Melania Trump has given her multi-pronged effort to promote the well-being of children a minimalist new motto: “BE BEST.”
The first lady formally launched her long-awaited initiative after more than a year of reading to children, learning about babies born addicted to drugs, and hosting a White House conversation on cyberbullying.
“As a mother and as first lady, it concerns me that in today’s fast-paced and ever-connected world, children can be less prepared to express or manage their emotions and often times turn to forms of destructive or addictive behaviour such as bullying, drug addiction or even suicide,” she said in prepared remarks.
“I feel strongly that as adults, we can and should ‘be best’ at educating our children about the importance of a healthy and balanced life,” Mrs Trump said.
The first lady said early on that she would focus on child well-being. The goal of her public awareness campaign is to encourage parents and other adults to teach children how to be good citizens, including being kind, not bullying on social media or anywhere else, staying away from drugs and taking care of themselves.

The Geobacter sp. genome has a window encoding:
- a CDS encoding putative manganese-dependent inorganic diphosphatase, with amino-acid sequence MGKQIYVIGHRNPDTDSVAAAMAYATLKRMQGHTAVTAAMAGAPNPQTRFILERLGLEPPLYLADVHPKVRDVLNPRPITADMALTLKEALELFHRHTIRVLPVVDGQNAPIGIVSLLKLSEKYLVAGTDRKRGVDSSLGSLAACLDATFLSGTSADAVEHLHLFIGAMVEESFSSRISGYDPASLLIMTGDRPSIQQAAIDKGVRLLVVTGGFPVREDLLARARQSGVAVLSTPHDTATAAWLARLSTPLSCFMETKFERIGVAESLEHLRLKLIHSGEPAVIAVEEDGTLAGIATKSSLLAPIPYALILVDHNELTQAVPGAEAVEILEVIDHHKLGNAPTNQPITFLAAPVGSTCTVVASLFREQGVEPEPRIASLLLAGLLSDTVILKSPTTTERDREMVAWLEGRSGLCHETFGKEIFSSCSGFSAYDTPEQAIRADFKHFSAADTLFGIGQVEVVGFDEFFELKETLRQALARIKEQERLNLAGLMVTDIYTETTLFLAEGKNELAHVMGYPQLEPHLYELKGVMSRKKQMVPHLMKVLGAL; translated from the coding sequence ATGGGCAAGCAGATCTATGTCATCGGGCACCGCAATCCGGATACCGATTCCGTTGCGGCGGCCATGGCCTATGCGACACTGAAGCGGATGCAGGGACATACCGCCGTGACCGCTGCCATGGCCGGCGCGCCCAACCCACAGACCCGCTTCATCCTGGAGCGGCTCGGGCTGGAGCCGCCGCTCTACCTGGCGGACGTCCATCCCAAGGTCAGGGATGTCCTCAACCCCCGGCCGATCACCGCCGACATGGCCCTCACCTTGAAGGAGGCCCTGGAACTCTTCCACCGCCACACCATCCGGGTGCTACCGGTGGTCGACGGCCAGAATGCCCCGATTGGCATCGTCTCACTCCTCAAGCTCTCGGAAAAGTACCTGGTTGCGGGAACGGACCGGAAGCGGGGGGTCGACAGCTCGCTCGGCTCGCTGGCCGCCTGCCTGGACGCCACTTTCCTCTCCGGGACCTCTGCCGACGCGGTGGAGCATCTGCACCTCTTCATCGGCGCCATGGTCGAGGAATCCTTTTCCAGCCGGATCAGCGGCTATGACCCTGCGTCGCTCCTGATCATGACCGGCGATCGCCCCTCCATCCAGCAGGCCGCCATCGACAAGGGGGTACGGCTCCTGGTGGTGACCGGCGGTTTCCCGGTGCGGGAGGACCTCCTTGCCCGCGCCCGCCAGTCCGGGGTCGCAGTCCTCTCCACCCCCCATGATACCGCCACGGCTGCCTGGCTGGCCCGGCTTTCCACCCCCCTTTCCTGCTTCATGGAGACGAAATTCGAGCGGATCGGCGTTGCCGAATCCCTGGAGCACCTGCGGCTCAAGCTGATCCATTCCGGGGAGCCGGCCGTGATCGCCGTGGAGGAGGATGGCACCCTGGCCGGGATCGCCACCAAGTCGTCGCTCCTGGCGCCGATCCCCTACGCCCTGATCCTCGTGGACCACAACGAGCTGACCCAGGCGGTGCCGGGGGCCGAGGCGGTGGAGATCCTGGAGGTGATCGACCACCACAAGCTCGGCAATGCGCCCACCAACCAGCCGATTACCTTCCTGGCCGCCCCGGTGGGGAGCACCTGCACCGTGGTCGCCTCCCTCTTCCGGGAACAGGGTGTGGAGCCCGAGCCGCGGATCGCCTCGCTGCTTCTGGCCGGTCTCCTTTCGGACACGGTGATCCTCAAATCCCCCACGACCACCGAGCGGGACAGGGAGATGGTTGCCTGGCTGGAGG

The campaign will focus on the issues of well-being, social media and opioid abuse, she said.
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“If we truly listen to what our kids have to say, whether it be their concerns or ideas, adults can provide them the support and tools they need to grow up to be happy and productive adults who contribute positively to society and their global communities,” said Mrs Trump, who made the announcement in the White House Rose Garden as President Donald Trump looked on from the audience.
Monday’s announcement followed a period of high visibility for a first lady who once had a scant public presence around the White House. Last month, she joined her husband to host the prime minister of Japan at the Trumps’ Florida estate and the president of France at the White House. She also represented the administration at the April funeral of former first lady Barbara Bush.
During nearly 16 months as first lady, Mrs Trump demonstrated her interest in children by visiting with young hospital patients in the US and during overseas trips with the president, often reading to them and encouraging them to do their best.
Her interest in the opioid drug crisis, developed during the presidential campaign, has taken her to care centres and hospitals in West Virginia and Ohio to learn about the epidemic’s effect on babies born to mothers addicted to the powerful painkillers. She convened a White House roundtable on the issue last autumn.
In March, the first lady hosted representatives of the major online and social media companies at the White House to discuss cyberbullying and internet safety.
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